'Hard to fathom': Sea to Sky Gondola manager at a loss over motive for cutting cable
'It could have easily killed somebody,' says Kirby Brown, who urges people to stay away from scene
The manager of the Sea to Sky Gondola says he's angry and confused about why anybody would risk people's lives by cutting a thick steel cable in an apparent act of vandalism that brought 30 of the popular attraction's cars crashing to the ground.
RCMP believe the specialized steel cable connecting the gondola cars was cut around 4 a.m. PT on Aug. 10.
"With the forces they unleashed, it could have easily killed somebody," Kirby Brown told CBC's The Early Edition, adding that a security staff member on site could have been caught up in the incident.
Brown is now warning campers, hikers and those curious to see the crime scene to stay clear of the area, especially below the towers.
He says the structure, erected to carry gondolas two kilometres up a steep mountainside off Highway 99 near Squamish, remains a danger and anybody below would be "taking their lives in their hands."
Crumpled gondola cars fell into trees and onto cliffs, where some are perched precariously, he added.
Cleanup and investigation of the crime scene continues.
Brown took over as manager when the Sea to Sky Gondola was about a year old, but can't imagine why anybody would be motivated to do this kind of damage to the attraction.
Initially some people in Squamish did protest the idea of building a gondola ride up the mountainside above Shannon Falls and the Stawamus Chief, and others did not want the tourist attraction to intersect a provincial park — but since then, Brown said, the community has shown support for the attraction.
"Looking out my office window this morning at this beautiful broken thing … it's still kind of hard to fathom," said Brown, who was one of the first staff on scene after the cable was severed, around five hours before the attraction was due to open for the day.
WATCH: Kirby Brown describes seeing the gondola damage for the first time
"They did it at a time of day that minimized risk to humans, but it didn't eliminate it," he added.
He says that if, as suspected, somebody did cut the French-made steel cable — which is as thick as a beer can — they put their own life at risk, as well as others'.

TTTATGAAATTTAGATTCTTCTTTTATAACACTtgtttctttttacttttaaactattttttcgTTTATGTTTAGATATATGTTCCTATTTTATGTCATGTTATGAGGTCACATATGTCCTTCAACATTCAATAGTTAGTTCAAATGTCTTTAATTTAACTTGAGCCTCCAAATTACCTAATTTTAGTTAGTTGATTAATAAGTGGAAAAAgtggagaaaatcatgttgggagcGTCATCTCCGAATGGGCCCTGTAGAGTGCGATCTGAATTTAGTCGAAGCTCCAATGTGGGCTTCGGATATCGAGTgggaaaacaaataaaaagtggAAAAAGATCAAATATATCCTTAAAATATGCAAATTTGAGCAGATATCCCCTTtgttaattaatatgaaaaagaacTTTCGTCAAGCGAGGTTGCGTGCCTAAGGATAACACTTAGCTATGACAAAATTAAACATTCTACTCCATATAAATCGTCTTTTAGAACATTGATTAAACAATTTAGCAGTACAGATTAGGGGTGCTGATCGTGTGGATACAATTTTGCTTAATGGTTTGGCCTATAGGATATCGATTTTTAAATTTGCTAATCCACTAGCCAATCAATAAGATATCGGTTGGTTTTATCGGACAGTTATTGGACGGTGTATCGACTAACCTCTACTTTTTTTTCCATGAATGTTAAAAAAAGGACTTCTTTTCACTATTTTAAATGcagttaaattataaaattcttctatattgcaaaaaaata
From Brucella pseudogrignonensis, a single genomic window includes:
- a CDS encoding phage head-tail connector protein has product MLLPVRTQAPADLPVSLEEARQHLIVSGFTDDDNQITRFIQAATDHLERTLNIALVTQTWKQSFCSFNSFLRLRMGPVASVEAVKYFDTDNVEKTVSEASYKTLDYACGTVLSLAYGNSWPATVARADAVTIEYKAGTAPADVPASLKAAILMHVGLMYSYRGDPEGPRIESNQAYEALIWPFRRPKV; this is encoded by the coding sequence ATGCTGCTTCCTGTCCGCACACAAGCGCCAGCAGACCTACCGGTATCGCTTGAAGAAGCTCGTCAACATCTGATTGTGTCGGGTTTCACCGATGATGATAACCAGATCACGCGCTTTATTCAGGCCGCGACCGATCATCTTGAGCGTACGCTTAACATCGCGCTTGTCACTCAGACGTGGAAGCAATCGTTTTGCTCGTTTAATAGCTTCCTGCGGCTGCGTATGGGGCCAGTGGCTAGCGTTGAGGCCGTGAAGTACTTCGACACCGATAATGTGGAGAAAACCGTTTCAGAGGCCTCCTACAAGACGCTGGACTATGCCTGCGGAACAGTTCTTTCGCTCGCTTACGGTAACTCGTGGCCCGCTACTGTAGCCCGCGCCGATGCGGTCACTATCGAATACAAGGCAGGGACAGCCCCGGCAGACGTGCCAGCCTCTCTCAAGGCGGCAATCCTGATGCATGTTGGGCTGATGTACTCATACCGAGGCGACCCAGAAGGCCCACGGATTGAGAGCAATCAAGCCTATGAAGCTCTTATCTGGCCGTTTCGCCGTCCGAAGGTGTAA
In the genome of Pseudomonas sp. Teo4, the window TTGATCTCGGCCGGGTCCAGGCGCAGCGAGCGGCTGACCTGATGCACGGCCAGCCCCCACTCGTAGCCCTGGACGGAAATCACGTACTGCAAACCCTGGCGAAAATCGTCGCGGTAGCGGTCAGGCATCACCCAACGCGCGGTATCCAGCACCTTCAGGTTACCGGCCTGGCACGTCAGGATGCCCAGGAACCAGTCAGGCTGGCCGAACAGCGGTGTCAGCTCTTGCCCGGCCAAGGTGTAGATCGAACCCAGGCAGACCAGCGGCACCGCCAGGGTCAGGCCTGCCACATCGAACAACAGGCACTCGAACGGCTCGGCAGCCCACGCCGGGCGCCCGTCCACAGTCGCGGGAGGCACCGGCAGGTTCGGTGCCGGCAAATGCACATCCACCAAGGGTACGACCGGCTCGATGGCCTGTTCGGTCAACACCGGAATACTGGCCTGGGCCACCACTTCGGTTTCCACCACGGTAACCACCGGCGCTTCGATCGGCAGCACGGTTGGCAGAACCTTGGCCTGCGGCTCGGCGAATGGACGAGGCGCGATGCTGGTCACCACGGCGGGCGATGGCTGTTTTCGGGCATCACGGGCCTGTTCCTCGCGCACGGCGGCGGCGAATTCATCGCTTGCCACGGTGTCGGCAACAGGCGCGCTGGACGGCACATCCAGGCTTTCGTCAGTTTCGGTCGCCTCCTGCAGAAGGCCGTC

There would be no way of knowing how severing the cable would affect the entire system, he said, with the potential for cars to crash into terminals where security staff work overnight.
Rebuild will cost millions
The five-year-old gondola starts close to sea level and terminates at around 900 metres above Howe Sound, offering panoramic views of the inlet and surrounding area. The ride takes about 10 minutes and carries up to 240 passengers at peak times.
The upper terminus features a restaurant and offers family activities, and regularly hosts special events such as weddings or parties.
Brown says repairs and rebuilding will probably take months and cost millions of dollars. He said security will be increased at the site, and the company will be working to rebuild people's trust in the ride's safety.
He said a failed cable is almost unheard of, and the cable is impossible to cut while the gondola is in operation. But he says they will be using this incident as an opportunity to educate people about the safety measures that are in place so that the system doesn't fail while people are on board.
Police and work safety inspectors are continuing to investigate the site. Police have not released any details about how the cable may have been cut.
Brown says police have told him that some progress has been made in the investigation, but he was unable to share more details, as the case is active.